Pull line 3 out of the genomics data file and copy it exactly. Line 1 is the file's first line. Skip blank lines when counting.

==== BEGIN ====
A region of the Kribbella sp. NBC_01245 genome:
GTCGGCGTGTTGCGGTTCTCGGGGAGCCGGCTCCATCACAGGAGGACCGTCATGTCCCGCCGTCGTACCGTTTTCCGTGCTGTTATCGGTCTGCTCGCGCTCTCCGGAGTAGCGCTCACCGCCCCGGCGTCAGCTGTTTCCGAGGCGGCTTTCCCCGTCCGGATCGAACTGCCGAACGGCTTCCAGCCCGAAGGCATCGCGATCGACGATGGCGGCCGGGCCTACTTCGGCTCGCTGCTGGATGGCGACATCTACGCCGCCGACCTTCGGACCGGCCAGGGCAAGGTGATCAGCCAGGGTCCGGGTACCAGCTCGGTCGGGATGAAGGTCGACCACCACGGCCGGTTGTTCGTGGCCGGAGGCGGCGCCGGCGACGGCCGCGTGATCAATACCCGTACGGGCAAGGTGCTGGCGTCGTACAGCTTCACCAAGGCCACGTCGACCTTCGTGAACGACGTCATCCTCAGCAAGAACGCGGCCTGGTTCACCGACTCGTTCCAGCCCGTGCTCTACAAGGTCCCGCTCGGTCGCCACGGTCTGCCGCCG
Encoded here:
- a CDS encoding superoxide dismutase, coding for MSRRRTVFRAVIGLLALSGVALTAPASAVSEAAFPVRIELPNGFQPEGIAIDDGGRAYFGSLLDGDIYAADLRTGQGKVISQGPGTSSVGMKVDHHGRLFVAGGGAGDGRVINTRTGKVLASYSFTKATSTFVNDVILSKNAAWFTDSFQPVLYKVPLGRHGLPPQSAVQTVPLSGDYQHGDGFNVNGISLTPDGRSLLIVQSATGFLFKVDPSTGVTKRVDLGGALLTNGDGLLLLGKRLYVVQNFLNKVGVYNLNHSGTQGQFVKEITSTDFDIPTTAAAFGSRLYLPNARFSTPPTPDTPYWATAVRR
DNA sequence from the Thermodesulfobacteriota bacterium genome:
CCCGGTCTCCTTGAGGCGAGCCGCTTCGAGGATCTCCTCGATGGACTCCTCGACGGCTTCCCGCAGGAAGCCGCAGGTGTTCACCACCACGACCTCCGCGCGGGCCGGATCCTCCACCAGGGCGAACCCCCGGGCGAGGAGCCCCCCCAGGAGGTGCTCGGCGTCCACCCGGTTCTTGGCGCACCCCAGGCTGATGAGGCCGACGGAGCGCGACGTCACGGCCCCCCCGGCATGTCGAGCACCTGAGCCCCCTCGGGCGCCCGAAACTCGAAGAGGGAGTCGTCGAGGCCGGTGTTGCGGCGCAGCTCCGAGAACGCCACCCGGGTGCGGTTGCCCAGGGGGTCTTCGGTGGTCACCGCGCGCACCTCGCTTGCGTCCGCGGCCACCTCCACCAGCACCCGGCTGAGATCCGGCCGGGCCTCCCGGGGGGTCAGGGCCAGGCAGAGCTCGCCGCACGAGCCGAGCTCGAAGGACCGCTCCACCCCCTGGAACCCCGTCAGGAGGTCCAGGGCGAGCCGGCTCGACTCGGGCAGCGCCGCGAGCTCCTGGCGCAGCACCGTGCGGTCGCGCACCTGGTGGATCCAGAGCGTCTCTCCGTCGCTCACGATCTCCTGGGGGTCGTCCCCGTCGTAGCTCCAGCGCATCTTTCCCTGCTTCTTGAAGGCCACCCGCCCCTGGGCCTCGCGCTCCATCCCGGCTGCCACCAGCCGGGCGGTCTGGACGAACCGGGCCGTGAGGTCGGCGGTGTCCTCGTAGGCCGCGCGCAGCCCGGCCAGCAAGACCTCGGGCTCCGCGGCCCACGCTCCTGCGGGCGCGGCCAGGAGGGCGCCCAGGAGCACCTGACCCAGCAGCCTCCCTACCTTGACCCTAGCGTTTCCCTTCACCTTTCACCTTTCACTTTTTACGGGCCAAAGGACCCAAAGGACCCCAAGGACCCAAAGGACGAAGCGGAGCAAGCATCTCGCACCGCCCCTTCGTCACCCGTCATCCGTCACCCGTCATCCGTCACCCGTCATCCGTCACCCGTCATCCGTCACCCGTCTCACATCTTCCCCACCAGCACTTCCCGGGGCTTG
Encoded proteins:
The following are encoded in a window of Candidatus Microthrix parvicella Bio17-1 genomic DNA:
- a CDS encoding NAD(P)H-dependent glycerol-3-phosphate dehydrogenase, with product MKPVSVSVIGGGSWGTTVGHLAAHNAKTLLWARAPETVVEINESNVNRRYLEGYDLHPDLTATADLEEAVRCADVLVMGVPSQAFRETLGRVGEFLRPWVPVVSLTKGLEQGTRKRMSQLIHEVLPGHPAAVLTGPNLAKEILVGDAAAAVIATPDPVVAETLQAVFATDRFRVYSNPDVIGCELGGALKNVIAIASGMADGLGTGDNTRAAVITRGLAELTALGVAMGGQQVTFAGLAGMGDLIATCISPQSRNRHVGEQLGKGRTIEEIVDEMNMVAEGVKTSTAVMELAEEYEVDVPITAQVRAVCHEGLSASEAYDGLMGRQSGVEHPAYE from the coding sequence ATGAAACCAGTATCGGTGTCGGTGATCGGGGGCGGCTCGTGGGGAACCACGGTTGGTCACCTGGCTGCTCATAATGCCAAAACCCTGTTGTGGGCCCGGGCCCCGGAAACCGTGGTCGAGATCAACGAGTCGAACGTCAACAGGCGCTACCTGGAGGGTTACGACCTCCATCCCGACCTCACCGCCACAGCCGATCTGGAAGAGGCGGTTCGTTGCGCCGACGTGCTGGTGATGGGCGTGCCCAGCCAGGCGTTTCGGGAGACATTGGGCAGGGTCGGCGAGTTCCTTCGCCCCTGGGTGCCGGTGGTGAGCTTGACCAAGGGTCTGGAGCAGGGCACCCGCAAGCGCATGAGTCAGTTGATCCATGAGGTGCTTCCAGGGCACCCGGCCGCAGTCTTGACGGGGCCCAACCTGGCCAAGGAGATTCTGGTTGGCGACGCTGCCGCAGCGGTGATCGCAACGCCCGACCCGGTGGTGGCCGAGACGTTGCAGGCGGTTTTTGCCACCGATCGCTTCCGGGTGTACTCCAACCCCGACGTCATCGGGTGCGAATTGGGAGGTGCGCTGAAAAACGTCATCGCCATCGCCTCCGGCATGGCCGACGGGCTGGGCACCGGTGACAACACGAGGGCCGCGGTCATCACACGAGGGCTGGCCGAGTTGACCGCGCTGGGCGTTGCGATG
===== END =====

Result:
Encoded here: